Canada’s Competition Act amendments June 23, 2022 prohibit wage fixing, no poach agreements

Government of Canada Competition Act

Recent amendments to the Government of Canada’s Competition Act became law on June 23, 2022. One such amendment is of particular importance to employers as it concerns the treatment of employees. That is the amendment which criminalizes agreements between employers on the wages and recruitment of their respective workers. The effect of this amendment is to broaden and strengthen protections for employees nationwide.

What does the amendment mean for employers?

No wage-fixing, no-poaching agreements

The new amendments make it a criminal offence for employers to agree among themselves to “fix, maintain, decrease or control salaries, wages or terms and conditions of employment.” They also protect the mobility of employees by prohibiting employers from agreeing to “not solicit or hire each other’s employees.”

Effectively, it will be a criminal offence for employers to agree amongst themselves how much to pay their employees as well as to agree not to hire each other’s employees. This change was two years in the making, as it was likely inspired by the “hero pay” scandal of June 2020. Certain grocery chains had given their essential frontline workers a bonus of $2 an hour at the outset of the COVID-19 pandemic, but then came under fire when they simultaneously cancelled those bonuses. It was proven the chains were in consultation with one another, deciding amongst themselves when they could once again lower their workers’ salaries. With the new amendments, this sort of collaboration is now illegal.

Notably, the amendments do not seem to require that the employers entering such agreements be in competition with one another. Even franchisees will likely have to comply. For that reason, all employers should want to ensure they are compliant with these rules, otherwise they may be subject to penalties.

Criminal Penalties for Violating the New Provisions and Private Right of Action

Employers who are in violation of these new rules face quite severe penalties: imprisonment for up to 14 years or a fine to be set at the discretion of the court (i.e., there is no maximum fine), or both.

However, this is not the only risk employers should be wary of. While the criminal penalties should be a sufficient deterrent, employers should also be cognizant of the potential threat of civil litigation. Section 36 of the Competition Act provides that any person who has suffered loss or damage because of one of the offences under Part VI of the Act (which will include the no-wage and no-poach prohibitions, once in force) is able to sue the employer for damages. Therefore, any employee subject to a wage-fixing or no-poaching agreement who believes they have suffered damages as a result can take the employer to court. Employers should therefore be aware that this is also a possibility, in addition to the criminal penalties.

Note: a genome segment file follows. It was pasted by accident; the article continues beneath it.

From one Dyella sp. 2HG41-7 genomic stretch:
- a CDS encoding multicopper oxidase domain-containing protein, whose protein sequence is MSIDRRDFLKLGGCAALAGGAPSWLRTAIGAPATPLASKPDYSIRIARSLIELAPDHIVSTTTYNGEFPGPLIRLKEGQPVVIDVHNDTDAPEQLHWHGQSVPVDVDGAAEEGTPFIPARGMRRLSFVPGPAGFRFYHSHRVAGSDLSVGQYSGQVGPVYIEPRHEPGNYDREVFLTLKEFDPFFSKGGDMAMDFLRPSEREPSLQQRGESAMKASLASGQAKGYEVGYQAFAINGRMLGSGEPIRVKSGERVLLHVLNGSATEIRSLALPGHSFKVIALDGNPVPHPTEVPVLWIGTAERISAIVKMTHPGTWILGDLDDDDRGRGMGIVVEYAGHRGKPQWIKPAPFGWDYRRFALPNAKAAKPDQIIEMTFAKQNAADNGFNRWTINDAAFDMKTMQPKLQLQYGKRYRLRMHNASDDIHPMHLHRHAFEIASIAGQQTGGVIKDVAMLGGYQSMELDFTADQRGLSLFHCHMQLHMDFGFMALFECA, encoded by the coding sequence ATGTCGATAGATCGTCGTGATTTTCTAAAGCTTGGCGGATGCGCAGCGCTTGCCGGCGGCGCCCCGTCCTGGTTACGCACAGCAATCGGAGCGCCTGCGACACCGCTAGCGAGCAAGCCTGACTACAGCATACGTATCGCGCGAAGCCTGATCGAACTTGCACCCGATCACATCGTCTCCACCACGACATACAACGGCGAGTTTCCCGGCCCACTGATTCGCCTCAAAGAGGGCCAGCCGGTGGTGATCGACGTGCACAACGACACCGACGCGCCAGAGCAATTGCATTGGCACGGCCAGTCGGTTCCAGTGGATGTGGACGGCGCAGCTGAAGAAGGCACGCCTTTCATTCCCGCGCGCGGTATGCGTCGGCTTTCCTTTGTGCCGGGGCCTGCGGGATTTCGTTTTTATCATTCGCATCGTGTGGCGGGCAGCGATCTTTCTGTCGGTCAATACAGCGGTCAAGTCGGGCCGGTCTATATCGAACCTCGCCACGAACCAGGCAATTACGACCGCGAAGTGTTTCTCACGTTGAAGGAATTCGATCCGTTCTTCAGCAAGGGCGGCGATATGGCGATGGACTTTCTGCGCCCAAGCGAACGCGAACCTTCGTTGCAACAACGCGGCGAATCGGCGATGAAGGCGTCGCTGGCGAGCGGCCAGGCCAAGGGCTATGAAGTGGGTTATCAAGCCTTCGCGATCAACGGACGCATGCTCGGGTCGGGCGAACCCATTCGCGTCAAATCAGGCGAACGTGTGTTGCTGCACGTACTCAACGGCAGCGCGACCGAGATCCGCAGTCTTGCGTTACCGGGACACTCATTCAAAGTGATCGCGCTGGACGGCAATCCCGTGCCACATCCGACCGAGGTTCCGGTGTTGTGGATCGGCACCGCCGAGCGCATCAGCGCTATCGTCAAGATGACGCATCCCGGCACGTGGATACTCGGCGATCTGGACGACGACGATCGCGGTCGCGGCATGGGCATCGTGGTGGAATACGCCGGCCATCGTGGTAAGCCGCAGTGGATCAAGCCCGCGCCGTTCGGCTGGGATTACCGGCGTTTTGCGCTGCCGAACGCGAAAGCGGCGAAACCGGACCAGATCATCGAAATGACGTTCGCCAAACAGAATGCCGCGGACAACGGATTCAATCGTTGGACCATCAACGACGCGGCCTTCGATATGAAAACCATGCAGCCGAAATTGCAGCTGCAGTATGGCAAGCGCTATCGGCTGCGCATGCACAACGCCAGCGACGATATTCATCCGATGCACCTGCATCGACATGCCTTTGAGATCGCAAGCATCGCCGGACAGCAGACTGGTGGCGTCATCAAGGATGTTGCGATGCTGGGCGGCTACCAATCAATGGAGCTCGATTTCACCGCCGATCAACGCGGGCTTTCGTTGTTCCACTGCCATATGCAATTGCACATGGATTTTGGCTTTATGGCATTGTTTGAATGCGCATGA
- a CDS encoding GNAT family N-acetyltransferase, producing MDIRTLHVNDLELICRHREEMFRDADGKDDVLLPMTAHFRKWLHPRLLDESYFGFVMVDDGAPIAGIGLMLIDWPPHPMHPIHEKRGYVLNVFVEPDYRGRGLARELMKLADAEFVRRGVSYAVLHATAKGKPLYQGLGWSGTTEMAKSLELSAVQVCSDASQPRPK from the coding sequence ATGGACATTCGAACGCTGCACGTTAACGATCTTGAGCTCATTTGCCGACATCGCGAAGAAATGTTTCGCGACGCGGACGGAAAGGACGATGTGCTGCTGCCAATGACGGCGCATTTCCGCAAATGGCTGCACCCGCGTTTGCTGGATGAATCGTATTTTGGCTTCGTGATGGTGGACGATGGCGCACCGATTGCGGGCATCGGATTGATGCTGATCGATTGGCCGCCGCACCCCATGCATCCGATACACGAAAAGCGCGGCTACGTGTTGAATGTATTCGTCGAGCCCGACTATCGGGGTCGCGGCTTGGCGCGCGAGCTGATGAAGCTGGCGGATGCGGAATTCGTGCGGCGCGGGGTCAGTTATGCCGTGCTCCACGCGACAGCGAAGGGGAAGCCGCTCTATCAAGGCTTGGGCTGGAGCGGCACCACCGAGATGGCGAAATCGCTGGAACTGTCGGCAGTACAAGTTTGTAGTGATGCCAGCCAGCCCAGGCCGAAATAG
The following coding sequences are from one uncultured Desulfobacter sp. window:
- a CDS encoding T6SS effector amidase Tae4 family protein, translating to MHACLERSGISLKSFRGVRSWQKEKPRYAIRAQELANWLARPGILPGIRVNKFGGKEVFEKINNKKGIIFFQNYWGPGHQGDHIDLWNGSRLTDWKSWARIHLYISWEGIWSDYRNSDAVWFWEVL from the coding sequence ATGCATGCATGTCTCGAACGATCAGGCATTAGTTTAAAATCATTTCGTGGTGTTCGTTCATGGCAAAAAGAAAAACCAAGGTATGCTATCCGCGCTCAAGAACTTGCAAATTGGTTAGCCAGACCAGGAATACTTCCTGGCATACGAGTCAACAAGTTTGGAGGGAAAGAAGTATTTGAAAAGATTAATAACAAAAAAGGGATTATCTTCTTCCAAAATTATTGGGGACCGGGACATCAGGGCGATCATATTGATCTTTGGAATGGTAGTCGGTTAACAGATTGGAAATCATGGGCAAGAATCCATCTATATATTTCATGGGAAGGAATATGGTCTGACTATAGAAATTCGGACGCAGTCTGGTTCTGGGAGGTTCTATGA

Ancillary restraint defence

Competition Act amendments prohibit wage fixing, no-poach agreements –  Employers are not left entirely defenceless in the wake of these amendments. Employers continue to have available to them the ancillary restraint defence under s. 45(4) of the Competition Act. According to this defence, employers will not be criminally liable for their wage-fixing or no-poaching agreements if the agreements are

a. ancillary to a separate and otherwise lawful agreement between the same parties; and
b. directly related to, and reasonably necessary for the separate agreement.

Employers will need to determine whether any existing wage-fixing or no-poaching agreement forms part of another broader agreement. If the other agreement is legal, and the no-poach or wage-fixing agreement is necessary to that agreement, then the employer may escape liability under the Act.

Amendments take effect June 23, 2023

While the amendments to Canada’s Competition Act became law this year, the rules regarding no wage-fixing and no no-poaching agreements will not take effect until June 23, 2023. This means employers have one year to ensure they are following the Act.

Crossing jurisdictional lines

Curiously, these amendments seem to be crossing jurisdictional lines. They make criminal offences out of what are essentially employment matters. While the federal government does have exclusive jurisdiction over criminal law, the provincial legislatures have exclusive jurisdiction over “property and civil rights,” which has long been understood to include the employment relationship. It is quite possible that the amendments may end up being challenged on the basis they are ultra vires. Nevertheless, until that happens, employers should ensure they are compliant with the new rules prior to June 23, 2023.

This article was written by Shane Burton-Stoner and was originally published by The Lawyer’s Daily on August 22, 2022. Shane Burton-Stoner is an Employment Lawyer at Monkhouse Law.

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